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correct way to detect container type

 
 
Andrew Dalke
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      10-07-2004
Tim Williams wrote:
> Can anyone suggest a way of capturing the output from smtplib's
> set_debuglevel into a list or dictionary (or anything else I can work
> with),


Looking at smtplib.py, all of the debug messages go to
the module variable 'stderr', which is a reference to sys.stderr.

That means you can replace smtplib.stderr with something
of your own. Try this untested bit of code

import cStringIO
old_error = smtplib.error
new_error = cStringIO.StringIO()
try:
smtplib.error = new_error
... do your smtplib call here ...
finally:
smtplib.error = old_error
print "Debug messages"
print new_error.getvalue()

What this does is replace smtplib.error with a StringIO,
which is a file-like object that stays in memory. I used
the try/finally to ensure that the original error output
file is restored after the smtplib call ends.

There are other things you could do by making your own
sufficiently file-like object instead of using StringIO.
All it needs to do is implement the 'write' method.
But it may have to accumulate several writes before it
gets a full line.

class ShowWrites:
def write(self, text):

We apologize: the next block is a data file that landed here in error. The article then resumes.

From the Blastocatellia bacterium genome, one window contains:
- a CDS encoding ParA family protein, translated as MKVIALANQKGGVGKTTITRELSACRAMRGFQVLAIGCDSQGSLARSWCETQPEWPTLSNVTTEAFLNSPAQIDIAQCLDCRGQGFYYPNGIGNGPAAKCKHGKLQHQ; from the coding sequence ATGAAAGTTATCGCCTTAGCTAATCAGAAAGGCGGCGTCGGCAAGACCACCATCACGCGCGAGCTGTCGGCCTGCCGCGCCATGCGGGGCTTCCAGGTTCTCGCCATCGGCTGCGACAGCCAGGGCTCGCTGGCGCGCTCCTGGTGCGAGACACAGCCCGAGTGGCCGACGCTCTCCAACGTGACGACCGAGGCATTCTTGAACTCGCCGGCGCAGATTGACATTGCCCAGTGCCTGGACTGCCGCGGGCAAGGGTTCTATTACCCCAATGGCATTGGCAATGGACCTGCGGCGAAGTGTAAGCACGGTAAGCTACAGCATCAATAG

print "Got", repr(text)

To test it out, change my first example so it uses
ShowWrite instead of StringIO and get rid of the
last two lines

new_error = ShowWrite()

and get rid of these two lines

old_error = smtplib.error
new_error = ShowWrites()
try:
smtplib.error = new_error
... do your smtplib call here ...
finally:
smtplib.error = old_error



Andrew
http://www.velocityreviews.com/forums/(E-Mail Removed)

 
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Tim Williams
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      10-07-2004

----- Original Message -----
From: "Steve Holden" <(E-Mail Removed)>


> Tim Williams wrote:
>
> > Can anyone suggest a way of capturing the output from smtplib's
> > set_debuglevel


> All smtplib debug output is produced using print statements to standard
> ouput, so you could try creating a "file-like" object (such as a
> cStringIO) and temporarily replacing sys.stdout with it (saving
> sys.sdout and replacing it if other parts of your program need to use it).
>
> If you need help to work out the details, post again.


Many thanks Steve

I have implemented your suggestion , but what is the best way to get the
data out of the file-like object, the only option that seems to work for
me is

f.getvalue()

which returns a string, but getvalue() doesn't "feel" right somehow. Am I
missing something ?

TIA












 
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Steve Holden
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      10-08-2004
Tim Williams wrote:

> ----- Original Message -----
> From: "Steve Holden" <(E-Mail Removed)>
>
>
>>Tim Williams wrote:
>>
>>
>>>Can anyone suggest a way of capturing the output from smtplib's
>>>set_debuglevel

>
>
>>All smtplib debug output is produced using print statements to standard
>>ouput, so you could try creating a "file-like" object (such as a
>>cStringIO) and temporarily replacing sys.stdout with it (saving
>>sys.sdout and replacing it if other parts of your program need to use it).
>>